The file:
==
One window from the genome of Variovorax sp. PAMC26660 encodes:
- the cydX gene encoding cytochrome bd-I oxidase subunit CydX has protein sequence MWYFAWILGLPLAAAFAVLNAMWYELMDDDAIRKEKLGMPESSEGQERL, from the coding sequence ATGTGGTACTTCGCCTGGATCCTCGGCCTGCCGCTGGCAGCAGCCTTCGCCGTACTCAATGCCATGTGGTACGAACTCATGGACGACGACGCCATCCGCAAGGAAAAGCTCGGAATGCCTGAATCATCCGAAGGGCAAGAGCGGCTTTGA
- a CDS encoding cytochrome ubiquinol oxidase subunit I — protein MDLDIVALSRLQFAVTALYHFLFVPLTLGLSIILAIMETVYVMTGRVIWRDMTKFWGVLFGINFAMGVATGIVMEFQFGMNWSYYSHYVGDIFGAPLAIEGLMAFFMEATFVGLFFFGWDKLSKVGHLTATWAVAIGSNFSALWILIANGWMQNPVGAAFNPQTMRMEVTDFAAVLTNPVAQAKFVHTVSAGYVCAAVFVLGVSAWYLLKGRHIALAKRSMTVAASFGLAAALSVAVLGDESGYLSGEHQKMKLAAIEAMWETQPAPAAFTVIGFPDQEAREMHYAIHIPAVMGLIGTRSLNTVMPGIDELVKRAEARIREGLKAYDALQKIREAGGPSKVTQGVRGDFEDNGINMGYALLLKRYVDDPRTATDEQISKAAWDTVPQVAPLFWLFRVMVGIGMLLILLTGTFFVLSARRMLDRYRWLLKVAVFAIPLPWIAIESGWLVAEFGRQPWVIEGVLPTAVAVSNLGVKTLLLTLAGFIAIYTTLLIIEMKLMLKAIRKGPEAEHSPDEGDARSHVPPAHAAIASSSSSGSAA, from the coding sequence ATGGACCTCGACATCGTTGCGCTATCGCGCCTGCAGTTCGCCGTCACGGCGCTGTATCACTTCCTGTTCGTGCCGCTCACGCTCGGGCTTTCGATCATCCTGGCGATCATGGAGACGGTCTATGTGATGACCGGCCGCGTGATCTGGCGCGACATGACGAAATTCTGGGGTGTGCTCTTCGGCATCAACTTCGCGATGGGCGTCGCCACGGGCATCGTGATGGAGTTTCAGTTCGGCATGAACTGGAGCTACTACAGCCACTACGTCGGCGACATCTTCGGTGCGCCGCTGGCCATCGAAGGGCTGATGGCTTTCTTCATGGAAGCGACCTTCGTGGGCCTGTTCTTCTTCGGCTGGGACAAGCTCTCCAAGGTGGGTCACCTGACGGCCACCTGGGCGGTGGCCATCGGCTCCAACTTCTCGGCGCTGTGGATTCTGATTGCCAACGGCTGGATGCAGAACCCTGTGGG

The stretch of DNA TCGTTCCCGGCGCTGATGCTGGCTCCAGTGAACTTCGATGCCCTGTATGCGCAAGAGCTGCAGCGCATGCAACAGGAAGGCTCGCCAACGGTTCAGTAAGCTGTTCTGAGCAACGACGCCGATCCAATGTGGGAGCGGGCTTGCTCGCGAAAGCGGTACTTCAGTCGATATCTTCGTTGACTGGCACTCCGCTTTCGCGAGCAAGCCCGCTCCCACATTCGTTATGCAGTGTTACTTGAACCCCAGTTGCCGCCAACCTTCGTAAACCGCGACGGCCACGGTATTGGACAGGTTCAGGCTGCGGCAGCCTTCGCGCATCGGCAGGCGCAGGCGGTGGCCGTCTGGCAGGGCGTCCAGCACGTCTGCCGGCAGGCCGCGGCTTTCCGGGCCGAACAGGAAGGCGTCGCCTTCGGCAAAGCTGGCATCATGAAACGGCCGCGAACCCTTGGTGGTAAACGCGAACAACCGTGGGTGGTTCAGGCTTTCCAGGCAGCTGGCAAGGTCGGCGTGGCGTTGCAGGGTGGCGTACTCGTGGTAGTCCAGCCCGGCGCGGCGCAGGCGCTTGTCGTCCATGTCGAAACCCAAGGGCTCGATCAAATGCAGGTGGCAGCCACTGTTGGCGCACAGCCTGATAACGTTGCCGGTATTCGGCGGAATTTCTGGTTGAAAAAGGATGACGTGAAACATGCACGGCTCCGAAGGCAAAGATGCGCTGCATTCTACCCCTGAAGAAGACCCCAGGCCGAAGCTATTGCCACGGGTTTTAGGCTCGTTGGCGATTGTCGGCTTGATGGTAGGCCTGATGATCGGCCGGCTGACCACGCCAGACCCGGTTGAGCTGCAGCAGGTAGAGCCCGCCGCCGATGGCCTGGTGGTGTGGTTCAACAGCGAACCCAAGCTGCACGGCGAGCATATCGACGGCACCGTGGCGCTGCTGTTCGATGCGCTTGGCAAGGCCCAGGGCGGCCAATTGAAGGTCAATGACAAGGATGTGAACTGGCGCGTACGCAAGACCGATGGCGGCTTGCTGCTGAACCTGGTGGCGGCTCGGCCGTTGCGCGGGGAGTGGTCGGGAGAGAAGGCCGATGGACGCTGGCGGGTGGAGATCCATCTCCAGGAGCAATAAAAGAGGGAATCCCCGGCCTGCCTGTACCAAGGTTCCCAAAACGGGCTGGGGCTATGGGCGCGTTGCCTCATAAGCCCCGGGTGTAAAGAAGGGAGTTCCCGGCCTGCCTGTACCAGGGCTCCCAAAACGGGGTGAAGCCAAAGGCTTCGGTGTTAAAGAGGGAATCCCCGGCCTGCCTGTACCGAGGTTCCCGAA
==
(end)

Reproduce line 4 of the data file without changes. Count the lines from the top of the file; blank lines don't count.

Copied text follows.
The stretch of DNA TCGTTCCCGGCGCTGATGCTGGCTCCAGTGAACTTCGATGCCCTGTATGCGCAAGAGCTGCAGCGCATGCAACAGGAAGGCTCGCCAACGGTTCAGTAAGCTGTTCTGAGCAACGACGCCGATCCAATGTGGGAGCGGGCTTGCTCGCGAAAGCGGTACTTCAGTCGATATCTTCGTTGACTGGCACTCCGCTTTCGCGAGCAAGCCCGCTCCCACATTCGTTATGCAGTGTTACTTGAACCCCAGTTGCCGCCAACCTTCGTAAACCGCGACGGCCACGGTATTGGACAGGTTCAGGCTGCGGCAGCCTTCGCGCATCGGCAGGCGCAGGCGGTGGCCGTCTGGCAGGGCGTCCAGCACGTCTGCCGGCAGGCCGCGGCTTTCCGGGCCGAACAGGAAGGCGTCGCCTTCGGCAAAGCTGGCATCATGAAACGGCCGCGAACCCTTGGTGGTAAACGCGAACAACCGTGGGTGGTTCAGGCTTTCCAGGCAGCTGGCAAGGTCGGCGTGGCGTTGCAGGGTGGCGTACTCGTGGTAGTCCAGCCCGGCGCGGCGCAGGCGCTTGTCGTCCATGTCGAAACCCAAGGGCTCGATCAAATGCAGGTGGCAGCCACTGTTGGCGCACAGCCTGATAACGTTGCCGGTATTCGGCGGAATTTCTGGTTGAAAAAGGATGACGTGAAACATGCACGGCTCCGAAGGCAAAGATGCGCTGCATTCTACCCCTGAAGAAGACCCCAGGCCGAAGCTATTGCCACGGGTTTTAGGCTCGTTGGCGATTGTCGGCTTGATGGTAGGCCTGATGATCGGCCGGCTGACCACGCCAGACCCGGTTGAGCTGCAGCAGGTAGAGCCCGCCGCCGATGGCCTGGTGGTGTGGTTCAACAGCGAACCCAAGCTGCACGGCGAGCATATCGACGGCACCGTGGCGCTGCTGTTCGATGCGCTTGGCAAGGCCCAGGGCGGCCAATTGAAGGTCAATGACAAGGATGTGAACTGGCGCGTACGCAAGACCGATGGCGGCTTGCTGCTGAACCTGGTGGCGGCTCGGCCGTTGCGCGGGGAGTGGTCGGGAGAGAAGGCCGATGGACGCTGGCGGGTGGAGATCCATCTCCAGGAGCAATAAAAGAGGGAATCCCCGGCCTGCCTGTACCAAGGTTCCCAAAACGGGCTGGGGCTATGGGCGCGTTGCCTCATAAGCCCCGGGTGTAAAGAAGGGAGTTCCCGGCCTGCCTGTACCAGGGCTCCCAAAACGGGGTGAAGCCAAAGGCTTCGGTGTTAAAGAGGGAATCCCCGGCCTGCCTGTACCGAGGTTCCCGAA